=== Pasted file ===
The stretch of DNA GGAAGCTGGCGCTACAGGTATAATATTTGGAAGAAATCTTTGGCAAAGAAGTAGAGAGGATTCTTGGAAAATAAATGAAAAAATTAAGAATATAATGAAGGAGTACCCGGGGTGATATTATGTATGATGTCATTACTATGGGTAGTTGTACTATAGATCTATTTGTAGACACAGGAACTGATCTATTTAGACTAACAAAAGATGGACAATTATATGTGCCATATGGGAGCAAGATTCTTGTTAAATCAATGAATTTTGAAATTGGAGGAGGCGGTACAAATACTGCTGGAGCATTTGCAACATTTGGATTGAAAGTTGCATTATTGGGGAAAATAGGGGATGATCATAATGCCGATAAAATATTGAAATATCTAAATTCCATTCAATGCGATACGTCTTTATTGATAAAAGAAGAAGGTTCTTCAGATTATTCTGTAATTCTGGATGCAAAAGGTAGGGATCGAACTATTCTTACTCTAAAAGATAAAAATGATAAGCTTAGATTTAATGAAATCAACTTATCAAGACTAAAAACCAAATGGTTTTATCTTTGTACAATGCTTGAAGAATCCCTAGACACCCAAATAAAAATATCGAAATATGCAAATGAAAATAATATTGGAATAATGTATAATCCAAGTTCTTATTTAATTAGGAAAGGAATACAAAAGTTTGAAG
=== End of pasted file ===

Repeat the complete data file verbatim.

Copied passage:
The stretch of DNA GGAAGCTGGCGCTACAGGTATAATATTTGGAAGAAATCTTTGGCAAAGAAGTAGAGAGGATTCTTGGAAAATAAATGAAAAAATTAAGAATATAATGAAGGAGTACCCGGGGTGATATTATGTATGATGTCATTACTATGGGTAGTTGTACTATAGATCTATTTGTAGACACAGGAACTGATCTATTTAGACTAACAAAAGATGGACAATTATATGTGCCATATGGGAGCAAGATTCTTGTTAAATCAATGAATTTTGAAATTGGAGGAGGCGGTACAAATACTGCTGGAGCATTTGCAACATTTGGATTGAAAGTTGCATTATTGGGGAAAATAGGGGATGATCATAATGCCGATAAAATATTGAAATATCTAAATTCCATTCAATGCGATACGTCTTTATTGATAAAAGAAGAAGGTTCTTCAGATTATTCTGTAATTCTGGATGCAAAAGGTAGGGATCGAACTATTCTTACTCTAAAAGATAAAAATGATAAGCTTAGATTTAATGAAATCAACTTATCAAGACTAAAAACCAAATGGTTTTATCTTTGTACAATGCTTGAAGAATCCCTAGACACCCAAATAAAAATATCGAAATATGCAAATGAAAATAATATTGGAATAATGTATAATCCAAGTTCTTATTTAATTAGGAAAGGAATACAAAAGTTTGAAG